Auckland • Since Nov 2006 • 230 posts Report Reply

  • Deborah,

    Dammit! I can't get Finlandia out of my head now.

    New Lynn • Since Nov 2006 • 1445 posts Report Reply

  • Sara Bee,

    Boy do I remember that movie - I think I must have seen it 3 or 4 times, at least twice with school classes. I lurrved it then, and I'm sure I'll love it now. What would I have been wearing? Very possibly a pink and burgundy crocheted poncho and a vinyl pinafore - I mean this was 1970!

    Also great to hear of the success of the Hustle for Russell - happy to help as you know with the website. And yes, it's amazing how many people are dealing with it personally. I had a great conversation with an adult aspy the other weekend who was thrilled that now more people get him and where he's coming from - and we can all talk about it!

    Dunedin • Since Nov 2006 • 67 posts Report Reply

  • Ben Austin,

    I don't think those accents were affectations either. Many people take speech training while at school if they enjoy public speaking or their parents believe it useful, so for them (and I include myself in this group) this type of accent is how we speak in formal situations. It is automatic, which often amuses people when they hear me answer the phone.

    London • Since Nov 2006 • 1019 posts Report Reply

  • Jeremy Andrew,

    Trying to claim that those who speak 'differently' is an affectation is itself an affectation imho.

    If the people who speak differently are purposely speaking differently from how they usually speak, its an affectation. If they normally speak that way it ain't.

    However, if the broadcaster doing the hiring specifically hires people who speak in a specific manner, or with a particular accent, then that's not an affectation, but (in this day & age) elitism &/or some form of bigotry. And also an incitement to affectation.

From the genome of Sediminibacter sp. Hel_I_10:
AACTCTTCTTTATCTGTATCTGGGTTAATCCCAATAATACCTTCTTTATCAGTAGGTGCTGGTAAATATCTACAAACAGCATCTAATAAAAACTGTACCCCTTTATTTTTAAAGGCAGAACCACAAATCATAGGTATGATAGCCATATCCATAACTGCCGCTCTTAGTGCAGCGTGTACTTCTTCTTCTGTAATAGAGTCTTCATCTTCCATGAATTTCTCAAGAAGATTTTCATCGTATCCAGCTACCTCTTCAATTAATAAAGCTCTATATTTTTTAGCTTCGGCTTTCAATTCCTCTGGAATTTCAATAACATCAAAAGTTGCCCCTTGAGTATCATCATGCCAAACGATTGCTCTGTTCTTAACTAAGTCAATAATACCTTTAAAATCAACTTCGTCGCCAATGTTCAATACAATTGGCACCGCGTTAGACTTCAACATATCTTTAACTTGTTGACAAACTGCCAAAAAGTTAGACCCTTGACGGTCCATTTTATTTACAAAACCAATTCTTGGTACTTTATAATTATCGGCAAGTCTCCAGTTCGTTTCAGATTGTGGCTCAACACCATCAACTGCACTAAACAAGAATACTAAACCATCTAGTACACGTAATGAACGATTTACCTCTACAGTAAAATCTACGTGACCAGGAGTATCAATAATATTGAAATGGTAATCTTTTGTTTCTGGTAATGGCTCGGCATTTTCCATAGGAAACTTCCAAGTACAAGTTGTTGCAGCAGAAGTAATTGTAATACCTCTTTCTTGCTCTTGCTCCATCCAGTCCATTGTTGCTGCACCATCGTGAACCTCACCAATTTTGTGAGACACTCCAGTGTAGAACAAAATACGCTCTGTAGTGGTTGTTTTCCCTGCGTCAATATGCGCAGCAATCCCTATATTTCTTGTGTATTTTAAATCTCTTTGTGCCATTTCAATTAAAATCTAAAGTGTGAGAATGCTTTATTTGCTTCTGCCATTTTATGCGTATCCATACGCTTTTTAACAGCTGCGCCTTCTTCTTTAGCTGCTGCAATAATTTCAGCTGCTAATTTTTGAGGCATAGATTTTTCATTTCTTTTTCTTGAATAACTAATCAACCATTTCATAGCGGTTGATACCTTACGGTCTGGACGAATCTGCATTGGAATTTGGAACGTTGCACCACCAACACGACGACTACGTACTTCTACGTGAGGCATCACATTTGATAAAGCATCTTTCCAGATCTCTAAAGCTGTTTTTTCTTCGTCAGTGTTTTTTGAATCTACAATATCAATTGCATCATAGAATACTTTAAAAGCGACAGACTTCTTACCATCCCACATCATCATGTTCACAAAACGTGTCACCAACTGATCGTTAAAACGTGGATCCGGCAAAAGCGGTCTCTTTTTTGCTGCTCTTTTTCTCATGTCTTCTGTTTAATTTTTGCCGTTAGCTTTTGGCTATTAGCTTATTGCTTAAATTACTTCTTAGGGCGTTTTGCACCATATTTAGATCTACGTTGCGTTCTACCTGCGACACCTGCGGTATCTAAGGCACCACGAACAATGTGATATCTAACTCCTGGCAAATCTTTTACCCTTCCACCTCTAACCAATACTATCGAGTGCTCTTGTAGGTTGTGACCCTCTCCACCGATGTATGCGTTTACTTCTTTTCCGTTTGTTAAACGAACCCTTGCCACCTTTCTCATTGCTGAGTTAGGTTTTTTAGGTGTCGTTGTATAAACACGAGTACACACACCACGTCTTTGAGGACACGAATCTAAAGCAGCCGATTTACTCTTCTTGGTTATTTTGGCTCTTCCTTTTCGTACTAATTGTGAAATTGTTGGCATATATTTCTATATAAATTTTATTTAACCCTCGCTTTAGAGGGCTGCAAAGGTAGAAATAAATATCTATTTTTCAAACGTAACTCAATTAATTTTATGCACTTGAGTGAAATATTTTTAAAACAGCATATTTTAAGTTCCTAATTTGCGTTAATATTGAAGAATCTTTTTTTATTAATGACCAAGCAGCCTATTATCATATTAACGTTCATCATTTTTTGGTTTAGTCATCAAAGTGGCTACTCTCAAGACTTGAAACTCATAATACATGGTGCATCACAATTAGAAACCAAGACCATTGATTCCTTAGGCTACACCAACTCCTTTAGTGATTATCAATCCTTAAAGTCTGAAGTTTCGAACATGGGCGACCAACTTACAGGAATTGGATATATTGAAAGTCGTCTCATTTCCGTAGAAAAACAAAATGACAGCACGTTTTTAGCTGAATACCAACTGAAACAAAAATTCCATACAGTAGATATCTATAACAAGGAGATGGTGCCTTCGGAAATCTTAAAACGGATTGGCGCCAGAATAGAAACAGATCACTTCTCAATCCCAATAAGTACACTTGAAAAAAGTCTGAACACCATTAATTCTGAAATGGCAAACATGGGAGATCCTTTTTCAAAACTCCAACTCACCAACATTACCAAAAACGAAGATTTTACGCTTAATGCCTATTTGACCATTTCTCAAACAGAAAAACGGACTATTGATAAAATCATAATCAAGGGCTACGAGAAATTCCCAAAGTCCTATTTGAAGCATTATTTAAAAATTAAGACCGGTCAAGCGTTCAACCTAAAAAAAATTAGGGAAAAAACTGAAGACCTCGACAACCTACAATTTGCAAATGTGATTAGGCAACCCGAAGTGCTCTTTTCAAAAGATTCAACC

On the other hand, I, like most people, have a 'telephone voice' which I don't notice til my children mock me. Its not unreasonable for people to be expected to use their best diction when speaking to the nation, and the (not so) unspoken rule of the time was that the BBC received pronunciation was the benchmark for good diction.

    Hamiltron - City of the F… • Since Nov 2006 • 900 posts Report Reply

  • Russell Brown,

    Walker (feel free to kick me if I'm wrong) was South African born, Oxford educated. It was the Brian Edwards/ Ian Johnstone/Austin Mitchell etc. era of imported accents.

    Ah. I had an idea he wasn't born here, and Googled around a bit but couldn't find it. Walker, BTW, ended up in very senior PR jobs, including working for the Queen during a particuar period of unpleasantness.

    But there was a particular tone that New Zealanders assumed whenever they got in front of a TV camera, and it wasn't the way they spoke off-camera. You can even hear it change over the years in some of the long-term presenters like Angela D'Audney.

    Auckland • Since Nov 2006 • 22754 posts Report Reply

  • Jeremy Andrew,

    Ben - snap, phone voice mockery.

    Hamiltron - City of the F… • Since Nov 2006 • 900 posts Report Reply

  • Emma Hart,